Six bishops and several priests processed toward the altar of Our Lady of the Annunciation Chapel at the University of Mary, Bismarck, N.D. earlier this fall. They had come to celebrate Mass for a conference to honor 20 years of Catholic studies and Don Briel.
As the parade processed, I recalled the words of a long-lost friend and critic of Catholicism: “Bishops’ hats look so silly.” Witnessing the spectacle, I could see he had a point — a “point” quite different than he intended, however.
A bishop’s miter begins at the temple of his head, widens to a crown and comes to two peaks, pointing up and out. Perhaps these “hats” do look silly, but why on earth shouldn’t they? What more can be said about the upside-down crucifixion of the first bishop of Rome than that it was a little silly?
Martyrdom is a divine joke. It is a comedy that the worldly mistake as tragedy. The Church in our age needs more martyrs, Bishop Andrew Cozzens (wearing his miter) told the congregation in his homily. (Msgr. James Shea, president of the University of Mary and our host for the weekend, later admitted that upon hearing the exhortation of the Bishop, he turned to the priest on his left and said: “You first.”) The martyr offers the most persuasive apologetic for Christ and His Church. Many doubt the sincerity of well-spoken words, but few doubt the sincerity of freely flowing blood. The true martyr unavoidably points to something beyond himself, as does the bishop’s miter.
We might say the bishop in his miter becomes a vertical sign post: an arrow pointing to heaven. The martyr in his suffering takes himself a little less seriously and offers himself up to God. The bishop wearing his miter cannot take himself too seriously, for his “hat” unfailingly brings a divine silliness to otherwise serious men.
My lost friend, however, was also wearing a miter of sorts. In fact, everyone wears a miter of some sort, for we each live lives that point to one thing or another. Sadly, we frequently wear our miters upside down and point merely back to ourselves, the smaller given to God.
It has been the mission of Catholic studies and of Don Briel to turn as many miters back to God as possible. The task is altogether urgent: for the upside-down miter, having a big opening fit for God, covers our eyes and leaves us blind.
Catholic studies is not theology, nor is it philosophy. It is not history, nor is it literature. Catholic studies is nothing less than seeing the impact of the Incarnation on thought and culture. The Incarnation is present in the sighing marble lips of Bernini’s St. Therese, the exclamation of the dying grandmother in Flannery O’Connor’s A Good Man Is Hard to Find,” the “well-done” flesh of St. Lawrence in the Roman square, and the smoke billowing from the cigar of G.K. Chesterton.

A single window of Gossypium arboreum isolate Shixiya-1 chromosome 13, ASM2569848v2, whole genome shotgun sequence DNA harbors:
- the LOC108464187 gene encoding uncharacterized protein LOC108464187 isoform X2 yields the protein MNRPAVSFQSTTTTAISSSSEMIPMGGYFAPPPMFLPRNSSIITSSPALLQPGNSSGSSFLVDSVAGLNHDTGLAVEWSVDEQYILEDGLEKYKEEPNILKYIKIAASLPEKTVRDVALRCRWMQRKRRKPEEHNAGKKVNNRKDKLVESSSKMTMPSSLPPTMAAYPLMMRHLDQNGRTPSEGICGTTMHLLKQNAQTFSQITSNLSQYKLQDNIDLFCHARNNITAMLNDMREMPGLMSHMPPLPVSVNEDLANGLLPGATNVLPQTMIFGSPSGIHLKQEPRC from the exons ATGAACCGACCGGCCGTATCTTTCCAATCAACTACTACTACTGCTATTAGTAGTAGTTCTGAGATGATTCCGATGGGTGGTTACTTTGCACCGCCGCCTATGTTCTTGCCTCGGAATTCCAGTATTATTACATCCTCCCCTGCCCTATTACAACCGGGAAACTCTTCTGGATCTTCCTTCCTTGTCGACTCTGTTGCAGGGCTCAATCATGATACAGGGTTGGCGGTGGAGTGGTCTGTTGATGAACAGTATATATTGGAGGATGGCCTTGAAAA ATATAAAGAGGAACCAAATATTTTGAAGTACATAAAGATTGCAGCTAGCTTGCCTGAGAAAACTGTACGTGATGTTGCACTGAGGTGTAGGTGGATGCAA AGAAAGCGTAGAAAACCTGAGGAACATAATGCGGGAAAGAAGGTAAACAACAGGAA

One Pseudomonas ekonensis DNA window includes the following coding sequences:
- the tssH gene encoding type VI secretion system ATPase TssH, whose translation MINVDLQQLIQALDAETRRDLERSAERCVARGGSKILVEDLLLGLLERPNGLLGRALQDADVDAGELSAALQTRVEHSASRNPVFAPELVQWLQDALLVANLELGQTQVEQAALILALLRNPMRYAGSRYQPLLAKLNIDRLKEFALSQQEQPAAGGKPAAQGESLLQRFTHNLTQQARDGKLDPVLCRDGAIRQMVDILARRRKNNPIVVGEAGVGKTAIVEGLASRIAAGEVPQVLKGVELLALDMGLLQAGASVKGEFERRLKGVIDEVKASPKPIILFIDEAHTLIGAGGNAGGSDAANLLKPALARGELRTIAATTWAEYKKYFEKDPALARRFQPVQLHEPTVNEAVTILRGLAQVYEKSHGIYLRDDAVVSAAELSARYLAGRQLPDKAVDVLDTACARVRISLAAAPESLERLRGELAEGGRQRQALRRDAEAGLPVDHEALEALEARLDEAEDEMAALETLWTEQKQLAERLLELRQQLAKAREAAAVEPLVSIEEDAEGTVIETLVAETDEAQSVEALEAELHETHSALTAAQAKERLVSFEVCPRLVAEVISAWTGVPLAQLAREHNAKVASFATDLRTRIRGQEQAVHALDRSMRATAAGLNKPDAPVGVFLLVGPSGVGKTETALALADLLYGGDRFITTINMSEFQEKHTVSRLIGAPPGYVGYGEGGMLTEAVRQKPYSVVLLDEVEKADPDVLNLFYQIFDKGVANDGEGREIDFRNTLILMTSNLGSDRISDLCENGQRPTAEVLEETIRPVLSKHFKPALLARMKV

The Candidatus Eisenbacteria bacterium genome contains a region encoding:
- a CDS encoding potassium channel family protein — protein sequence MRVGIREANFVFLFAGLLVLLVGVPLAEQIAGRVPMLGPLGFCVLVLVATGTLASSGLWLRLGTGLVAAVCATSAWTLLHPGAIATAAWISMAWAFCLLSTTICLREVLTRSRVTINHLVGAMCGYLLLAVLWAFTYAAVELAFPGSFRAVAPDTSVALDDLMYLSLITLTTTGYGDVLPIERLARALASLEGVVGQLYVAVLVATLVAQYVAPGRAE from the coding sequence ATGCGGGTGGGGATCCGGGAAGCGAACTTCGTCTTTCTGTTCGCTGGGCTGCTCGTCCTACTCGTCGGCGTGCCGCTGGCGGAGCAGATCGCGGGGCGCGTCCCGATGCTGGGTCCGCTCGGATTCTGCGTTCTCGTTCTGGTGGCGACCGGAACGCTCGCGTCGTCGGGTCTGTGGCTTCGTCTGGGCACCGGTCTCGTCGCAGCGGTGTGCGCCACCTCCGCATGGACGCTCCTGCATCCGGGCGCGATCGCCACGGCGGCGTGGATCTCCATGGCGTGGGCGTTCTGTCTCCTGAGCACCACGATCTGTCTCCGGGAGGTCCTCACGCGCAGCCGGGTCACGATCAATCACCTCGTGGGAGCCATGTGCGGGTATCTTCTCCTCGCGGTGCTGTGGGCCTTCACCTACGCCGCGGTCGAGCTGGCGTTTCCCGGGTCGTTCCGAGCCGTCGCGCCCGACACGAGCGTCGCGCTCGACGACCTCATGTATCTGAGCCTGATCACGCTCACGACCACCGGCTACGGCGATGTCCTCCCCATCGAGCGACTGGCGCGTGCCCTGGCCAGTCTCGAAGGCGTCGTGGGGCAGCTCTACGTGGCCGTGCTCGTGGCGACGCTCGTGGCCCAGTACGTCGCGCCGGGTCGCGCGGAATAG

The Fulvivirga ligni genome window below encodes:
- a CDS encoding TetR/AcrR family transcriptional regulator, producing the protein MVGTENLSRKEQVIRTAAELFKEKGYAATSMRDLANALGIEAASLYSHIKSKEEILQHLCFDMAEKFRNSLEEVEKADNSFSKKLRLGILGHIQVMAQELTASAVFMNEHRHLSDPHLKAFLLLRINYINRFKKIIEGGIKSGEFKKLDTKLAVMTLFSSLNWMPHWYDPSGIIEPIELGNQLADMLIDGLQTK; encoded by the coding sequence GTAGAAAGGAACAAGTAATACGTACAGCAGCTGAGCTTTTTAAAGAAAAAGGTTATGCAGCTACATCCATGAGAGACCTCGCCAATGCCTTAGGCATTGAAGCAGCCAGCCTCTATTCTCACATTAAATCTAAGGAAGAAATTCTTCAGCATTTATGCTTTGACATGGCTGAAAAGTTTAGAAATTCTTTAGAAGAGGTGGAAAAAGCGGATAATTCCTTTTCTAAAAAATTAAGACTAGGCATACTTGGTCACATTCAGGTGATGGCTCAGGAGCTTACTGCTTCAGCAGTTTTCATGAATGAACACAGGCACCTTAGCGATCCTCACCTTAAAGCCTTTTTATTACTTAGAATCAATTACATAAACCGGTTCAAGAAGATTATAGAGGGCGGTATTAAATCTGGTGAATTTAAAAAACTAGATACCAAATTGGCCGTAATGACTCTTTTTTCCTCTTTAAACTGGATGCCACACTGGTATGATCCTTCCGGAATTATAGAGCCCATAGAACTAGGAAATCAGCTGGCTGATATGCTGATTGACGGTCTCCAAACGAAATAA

The student of Catholic studies is invited so see the truth as one and whole. The world is to be seen with Catholic, that is universal, eyes.
The skeptic of Catholic studies — or those merely confused by my description of it — would do well to consider the location of this conference. The University of Mary rests high on a hill overlooking the city of Bismarck. The landscape below is at once tiny and enormous, distant yet close, beneath yet somehow above. The river, the houses, the spires of the Cathedral of the Holy Spirit and the rigid rock of the state capital is all seen from on high; from the Catholic view.
From above, things ugly or unpleasant, such as a dumpster behind a gas station, become beautiful by virtue of their place among everything else. Little things are always endearing. The smallest child will soften the hardest heart. From the perch of the University of Mary, the whole of Bismarck becomes little and lovable. From the perch of Catholic Studies, the whole of thought and culture becomes little and lovable; for it is seen as from above.
Peering down the rather steep bluff upon which the University of Mary sits reminds us of another Catholic idea: contemplating the fall of man. This conference, here on top of a hill, is best seen as a response to a conference once offered far below: The Land O’Lakes conference of 1967, at which most major Catholic universities, led by the president of Notre Dame, declared their independence from the authority of the Church. As fell Father Theodore Hesburgh, so fell most of so-called Catholic higher education.